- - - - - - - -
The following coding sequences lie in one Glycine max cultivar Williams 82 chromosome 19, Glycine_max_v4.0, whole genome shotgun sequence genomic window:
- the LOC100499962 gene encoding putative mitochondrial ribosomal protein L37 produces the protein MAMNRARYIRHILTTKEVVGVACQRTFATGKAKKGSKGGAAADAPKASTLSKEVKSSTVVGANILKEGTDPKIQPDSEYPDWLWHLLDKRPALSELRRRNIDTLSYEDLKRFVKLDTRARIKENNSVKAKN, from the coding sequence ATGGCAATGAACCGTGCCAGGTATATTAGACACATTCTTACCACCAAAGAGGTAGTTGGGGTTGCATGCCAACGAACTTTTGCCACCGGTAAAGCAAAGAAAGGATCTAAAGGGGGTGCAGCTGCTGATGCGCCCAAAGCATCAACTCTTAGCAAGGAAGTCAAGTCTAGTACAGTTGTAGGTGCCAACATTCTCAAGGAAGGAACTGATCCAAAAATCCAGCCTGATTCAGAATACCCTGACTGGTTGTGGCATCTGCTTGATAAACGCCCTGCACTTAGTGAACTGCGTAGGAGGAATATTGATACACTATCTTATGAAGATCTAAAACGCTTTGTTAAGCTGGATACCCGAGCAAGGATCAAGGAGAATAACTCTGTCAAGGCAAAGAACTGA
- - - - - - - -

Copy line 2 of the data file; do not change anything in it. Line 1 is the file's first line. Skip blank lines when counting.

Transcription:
- the LOC100499962 gene encoding putative mitochondrial ribosomal protein L37 produces the protein MAMNRARYIRHILTTKEVVGVACQRTFATGKAKKGSKGGAAADAPKASTLSKEVKSSTVVGANILKEGTDPKIQPDSEYPDWLWHLLDKRPALSELRRRNIDTLSYEDLKRFVKLDTRARIKENNSVKAKN, from the coding sequence ATGGCAATGAACCGTGCCAGGTATATTAGACACATTCTTACCACCAAAGAGGTAGTTGGGGTTGCATGCCAACGAACTTTTGCCACCGGTAAAGCAAAGAAAGGATCTAAAGGGGGTGCAGCTGCTGATGCGCCCAAAGCATCAACTCTTAGCAAGGAAGTCAAGTCTAGTACAGTTGTAGGTGCCAACATTCTCAAGGAAGGAACTGATCCAAAAATCCAGCCTGATTCAGAATACCCTGACTGGTTGTGGCATCTGCTTGATAAACGCCCTGCACTTAGTGAACTGCGTAGGAGGAATATTGATACACTATCTTATGAAGATCTAAAACGCTTTGTTAAGCTGGATACCCGAGCAAGGATCAAGGAGAATAACTCTGTCAAGGCAAAGAACTGA